Students each will select a theme related to water and health in Uganda, tracing back water-related problems to their immediate and underlying causes. Students will prepare three 5-page papers (one before leaving, one during our trip, and one upon return). The first paper will address the epidemiology and treatment of water borne conditions. The second paper will focus on water infrastructure in Uganda, based on student observations and in-country explorations. Upon return, students write their third paper on water policy in Uganda, set in the African context. Students will be expected to attend talks, visits and tours, create meaningful partnerships with their Makerere colleagues, keep daily journals, read local newspapers, and otherwise immerse themselves in life in Uganda. Students will be provided a menu of water-related themes, and topics will be distributed to ensure a variety of subjects will be covered. Students will read each other's papers to expand their knowledge. Makerere student partners will help UW students access information and conduct observational studies of water quality and access. Students will conduct some water exploration with classmates and Makerere partners. They may visit water facilities, sanitation facilities, health facilities, businesses , family homes, and other places where people interact with water. As a group, we will visit public water treatment facilities, bottling plants, farms, clinics and hospitals, and other places where people interact with water. The purpose of these visits is to learn how historical, social, economic, political, geographic and environmental factors in Uganda have contributed to water-related health problems and solutions. We will travel from Kampala to Jinja, Mbarara, Kaseese, Fort Portal, Murchison Falls Park, Gulu, and, if possible, a refugee camp. After two weeks in the capital city, we will visit the communities of Jinja, Mbarara, Kasese, and Gulu. In each location, we will visit water supply and sanitation facilities, visit health facilities and district health offices, talk with local health officials, and visit operations that use water to produce products and crops. Lecturers, delivered by both UW and Makerere faculty as well as local health and governmental officials and community activists, will address the topics concerning access and quality of water, water-related health problems, human rights, pathophysiology of high burden illnesses, income and water security. Upon arrival back in Kampala, students will be expected to join with the Makerere student partners to review their findings, provide informal presentations, and complete a paper on water policy in Uganda. We will invite our Makerere colleagues to a final team social gathering.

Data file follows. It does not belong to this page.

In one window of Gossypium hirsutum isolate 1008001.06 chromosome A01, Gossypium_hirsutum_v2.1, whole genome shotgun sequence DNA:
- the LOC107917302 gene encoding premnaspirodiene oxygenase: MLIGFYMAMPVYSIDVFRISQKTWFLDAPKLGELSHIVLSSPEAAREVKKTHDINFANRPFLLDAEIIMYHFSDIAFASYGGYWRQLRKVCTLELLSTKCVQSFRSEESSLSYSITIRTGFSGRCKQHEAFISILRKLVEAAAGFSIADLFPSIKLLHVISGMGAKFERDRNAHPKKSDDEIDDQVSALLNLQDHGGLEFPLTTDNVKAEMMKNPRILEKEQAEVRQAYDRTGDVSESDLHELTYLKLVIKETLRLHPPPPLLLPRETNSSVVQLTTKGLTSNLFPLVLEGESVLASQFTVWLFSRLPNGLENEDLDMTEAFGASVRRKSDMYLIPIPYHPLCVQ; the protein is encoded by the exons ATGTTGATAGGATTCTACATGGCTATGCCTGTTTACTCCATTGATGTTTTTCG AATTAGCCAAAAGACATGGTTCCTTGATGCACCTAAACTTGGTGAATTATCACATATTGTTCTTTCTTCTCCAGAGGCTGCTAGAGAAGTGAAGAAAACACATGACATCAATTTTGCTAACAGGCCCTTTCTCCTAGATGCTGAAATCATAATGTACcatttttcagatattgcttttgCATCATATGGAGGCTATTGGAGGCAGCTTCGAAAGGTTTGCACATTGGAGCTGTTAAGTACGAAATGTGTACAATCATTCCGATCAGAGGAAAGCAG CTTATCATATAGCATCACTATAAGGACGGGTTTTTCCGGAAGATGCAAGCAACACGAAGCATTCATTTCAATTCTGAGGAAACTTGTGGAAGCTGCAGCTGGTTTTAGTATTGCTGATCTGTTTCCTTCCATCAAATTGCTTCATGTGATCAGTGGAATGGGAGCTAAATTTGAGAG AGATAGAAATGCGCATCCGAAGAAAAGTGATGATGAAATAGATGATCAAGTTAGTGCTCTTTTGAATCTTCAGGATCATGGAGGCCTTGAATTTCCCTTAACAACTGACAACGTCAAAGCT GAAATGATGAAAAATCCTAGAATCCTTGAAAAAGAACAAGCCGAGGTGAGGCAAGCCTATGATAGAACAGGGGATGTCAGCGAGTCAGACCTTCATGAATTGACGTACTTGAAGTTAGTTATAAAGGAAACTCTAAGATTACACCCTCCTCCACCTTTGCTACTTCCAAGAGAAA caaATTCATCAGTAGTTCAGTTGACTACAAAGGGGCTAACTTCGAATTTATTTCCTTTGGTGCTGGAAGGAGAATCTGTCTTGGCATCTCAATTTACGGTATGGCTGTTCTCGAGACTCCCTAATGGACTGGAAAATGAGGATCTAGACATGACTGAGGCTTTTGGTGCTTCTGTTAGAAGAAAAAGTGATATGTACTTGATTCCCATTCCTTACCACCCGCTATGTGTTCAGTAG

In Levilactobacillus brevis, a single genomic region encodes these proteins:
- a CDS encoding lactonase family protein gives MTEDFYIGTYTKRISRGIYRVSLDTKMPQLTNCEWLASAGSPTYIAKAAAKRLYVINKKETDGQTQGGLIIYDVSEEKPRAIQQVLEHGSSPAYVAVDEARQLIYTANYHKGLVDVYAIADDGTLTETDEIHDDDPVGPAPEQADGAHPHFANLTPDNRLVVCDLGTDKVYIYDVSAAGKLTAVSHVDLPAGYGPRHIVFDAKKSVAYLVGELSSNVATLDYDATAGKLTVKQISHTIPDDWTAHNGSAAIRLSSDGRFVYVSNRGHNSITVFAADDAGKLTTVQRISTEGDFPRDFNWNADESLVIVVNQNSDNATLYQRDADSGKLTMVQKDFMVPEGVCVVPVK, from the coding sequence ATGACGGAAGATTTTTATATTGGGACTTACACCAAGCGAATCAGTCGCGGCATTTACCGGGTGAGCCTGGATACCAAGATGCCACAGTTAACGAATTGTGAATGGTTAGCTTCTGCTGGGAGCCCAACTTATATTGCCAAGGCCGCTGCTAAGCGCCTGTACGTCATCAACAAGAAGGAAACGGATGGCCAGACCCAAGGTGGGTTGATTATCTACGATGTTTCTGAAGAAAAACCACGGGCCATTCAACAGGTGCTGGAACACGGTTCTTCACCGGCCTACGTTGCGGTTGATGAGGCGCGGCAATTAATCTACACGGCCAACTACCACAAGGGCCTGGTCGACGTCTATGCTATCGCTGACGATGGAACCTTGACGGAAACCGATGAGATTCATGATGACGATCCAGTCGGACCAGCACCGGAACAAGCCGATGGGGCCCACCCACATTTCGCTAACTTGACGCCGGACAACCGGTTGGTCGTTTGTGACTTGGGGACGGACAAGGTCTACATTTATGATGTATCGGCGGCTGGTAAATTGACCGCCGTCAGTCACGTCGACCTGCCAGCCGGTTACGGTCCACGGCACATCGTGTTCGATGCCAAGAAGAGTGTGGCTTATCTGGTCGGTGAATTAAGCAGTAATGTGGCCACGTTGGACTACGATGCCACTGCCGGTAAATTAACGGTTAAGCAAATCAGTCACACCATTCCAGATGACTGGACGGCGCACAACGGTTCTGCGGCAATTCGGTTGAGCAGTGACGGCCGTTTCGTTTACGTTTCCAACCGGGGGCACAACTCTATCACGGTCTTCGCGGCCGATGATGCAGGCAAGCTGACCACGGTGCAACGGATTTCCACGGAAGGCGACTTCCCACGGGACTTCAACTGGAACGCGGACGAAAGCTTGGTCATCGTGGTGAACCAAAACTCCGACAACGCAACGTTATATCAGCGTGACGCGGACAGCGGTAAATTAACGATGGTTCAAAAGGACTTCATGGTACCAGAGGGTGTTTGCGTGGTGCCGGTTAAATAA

Explain the burden of disease in Uganda associated with water-related problems. Describe the historical, social, economic, political, geographic and environmental determinants of health in Uganda, using the lens of water quality and access. Describe Uganda's water and sanitation infrastructure. Describe and critique Uganda's national water policy, and the roles of non-governmental organizations, both non-profit and for-profit. Recommend changes to political, educational, health and other systems that would improve access to and quality of water and related health services in Uganda. Engage successfully in field work in Uganda, including successfully navigating cultural, language and logistical issues.

PROGRAM LEADERSHIP

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Bert Stover
Clinical Assistant Professor, Health Services

Bert Stover, PhD, is a researcher at the University of Washington. Bert has worked with and trained students, medical researchers and practitioners in the use statistical analysis software, data management systems, epidemiological methods and statistical analysis. His research interests include health services systems and providing care for mothers in low resource settings. We investigated health systems strengthening in Uganda and the effects of PEPFAR investment on the health system. We conducted a Public Health Evaluation on the effects of PEPFAR investment on health system strengthening in Uganda. We visited 315 health care facilities and 112 district offices to collect 6-years of routine health services data. We looked at improving care for mothers and children in Timor-Leste, for those living far from health services, through the application of mobile phone use. The program piloted phone implementation among pregnant women in comparative districts to increase access to antenatal care at MOH service delivery sites.
bstover@uw.edu

Amy Hagopian
Associate Professor, Global Health

Amy Hagopian, MHA, PhD, is director of a University of Washington MPH degree program, Community Oriented Public Health Practice, which employs problem-based learning and focuses on social justice determinants of public health. Along with Bert Stover and other UW colleagues, she worked with Makerere University to study the effects on the health system of the U.S. PEPFAR program, which offered anti-retroviral and other HIV care. She led a team to estimate mortality associated with the 2003 invasion of Iraq, which involved surveying 2000 households across Iraq. She’s also researched the migration of health workers from poor countries to rich ones, and works on homelessness and incarceration as health issues. She teaches health policy, program evaluation, public health skills and a course on war and health.
hagopian@uw.edu

FINANCES

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Program Expenses

$5,450

Included in the program fee:

  • $450 Study Abroad Fee
  • Instruction
  • Housing
  • Program activities and program travel
Not included in the program fee: